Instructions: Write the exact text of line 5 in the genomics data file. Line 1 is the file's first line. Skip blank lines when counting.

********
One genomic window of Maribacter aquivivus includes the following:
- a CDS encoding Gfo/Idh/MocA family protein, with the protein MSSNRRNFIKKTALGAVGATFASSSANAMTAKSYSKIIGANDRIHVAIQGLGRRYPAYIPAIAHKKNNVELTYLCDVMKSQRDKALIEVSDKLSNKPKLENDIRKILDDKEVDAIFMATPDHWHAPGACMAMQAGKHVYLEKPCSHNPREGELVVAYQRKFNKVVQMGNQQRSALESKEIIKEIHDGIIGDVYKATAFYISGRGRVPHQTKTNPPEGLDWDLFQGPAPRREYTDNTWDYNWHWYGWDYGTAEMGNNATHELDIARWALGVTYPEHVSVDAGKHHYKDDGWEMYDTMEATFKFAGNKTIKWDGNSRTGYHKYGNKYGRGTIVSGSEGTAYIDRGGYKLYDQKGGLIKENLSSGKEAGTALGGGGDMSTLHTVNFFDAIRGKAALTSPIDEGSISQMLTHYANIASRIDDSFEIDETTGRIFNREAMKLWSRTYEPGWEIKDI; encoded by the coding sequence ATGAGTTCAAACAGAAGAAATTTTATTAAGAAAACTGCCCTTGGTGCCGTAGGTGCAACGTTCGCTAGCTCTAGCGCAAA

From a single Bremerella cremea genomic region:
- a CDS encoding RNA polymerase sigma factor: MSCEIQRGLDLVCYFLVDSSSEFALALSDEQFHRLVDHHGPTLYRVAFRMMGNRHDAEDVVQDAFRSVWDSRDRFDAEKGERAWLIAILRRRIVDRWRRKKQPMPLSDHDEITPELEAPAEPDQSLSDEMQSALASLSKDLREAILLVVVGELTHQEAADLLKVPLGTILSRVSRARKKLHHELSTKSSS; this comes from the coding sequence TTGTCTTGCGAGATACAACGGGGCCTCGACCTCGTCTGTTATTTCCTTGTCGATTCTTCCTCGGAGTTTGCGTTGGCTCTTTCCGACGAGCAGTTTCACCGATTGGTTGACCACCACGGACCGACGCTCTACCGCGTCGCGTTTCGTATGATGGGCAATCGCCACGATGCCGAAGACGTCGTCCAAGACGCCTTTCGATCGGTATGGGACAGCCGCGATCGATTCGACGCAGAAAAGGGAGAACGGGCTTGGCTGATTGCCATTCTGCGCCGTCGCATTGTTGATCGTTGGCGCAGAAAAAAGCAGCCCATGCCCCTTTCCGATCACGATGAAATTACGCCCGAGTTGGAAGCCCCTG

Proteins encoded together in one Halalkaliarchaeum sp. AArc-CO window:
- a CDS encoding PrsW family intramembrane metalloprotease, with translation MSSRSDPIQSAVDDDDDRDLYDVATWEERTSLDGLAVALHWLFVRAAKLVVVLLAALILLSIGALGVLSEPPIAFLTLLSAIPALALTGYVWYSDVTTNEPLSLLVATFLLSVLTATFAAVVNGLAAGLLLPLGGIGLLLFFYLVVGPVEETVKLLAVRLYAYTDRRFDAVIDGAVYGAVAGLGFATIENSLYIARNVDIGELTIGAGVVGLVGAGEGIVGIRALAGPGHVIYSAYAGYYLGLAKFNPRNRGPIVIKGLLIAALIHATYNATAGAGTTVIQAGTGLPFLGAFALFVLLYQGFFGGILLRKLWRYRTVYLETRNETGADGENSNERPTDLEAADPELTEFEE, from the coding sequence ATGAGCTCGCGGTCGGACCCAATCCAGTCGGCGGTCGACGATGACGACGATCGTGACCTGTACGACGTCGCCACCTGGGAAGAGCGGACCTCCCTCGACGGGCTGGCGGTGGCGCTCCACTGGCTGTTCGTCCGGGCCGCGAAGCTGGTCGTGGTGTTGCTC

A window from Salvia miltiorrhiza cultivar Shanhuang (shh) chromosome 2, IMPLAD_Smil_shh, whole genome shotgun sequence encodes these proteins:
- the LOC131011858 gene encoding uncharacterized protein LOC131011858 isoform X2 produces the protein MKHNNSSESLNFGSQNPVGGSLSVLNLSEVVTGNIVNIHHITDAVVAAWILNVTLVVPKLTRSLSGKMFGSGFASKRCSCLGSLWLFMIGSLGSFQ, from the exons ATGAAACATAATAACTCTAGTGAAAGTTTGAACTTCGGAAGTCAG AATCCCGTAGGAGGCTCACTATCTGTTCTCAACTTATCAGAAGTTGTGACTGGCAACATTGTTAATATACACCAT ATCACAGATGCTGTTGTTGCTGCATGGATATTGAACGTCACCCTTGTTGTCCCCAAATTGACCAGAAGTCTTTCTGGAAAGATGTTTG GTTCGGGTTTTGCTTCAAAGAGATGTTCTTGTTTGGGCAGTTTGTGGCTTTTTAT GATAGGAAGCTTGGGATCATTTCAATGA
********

Proteins encoded together in one Halalkaliarchaeum sp. AArc-CO window: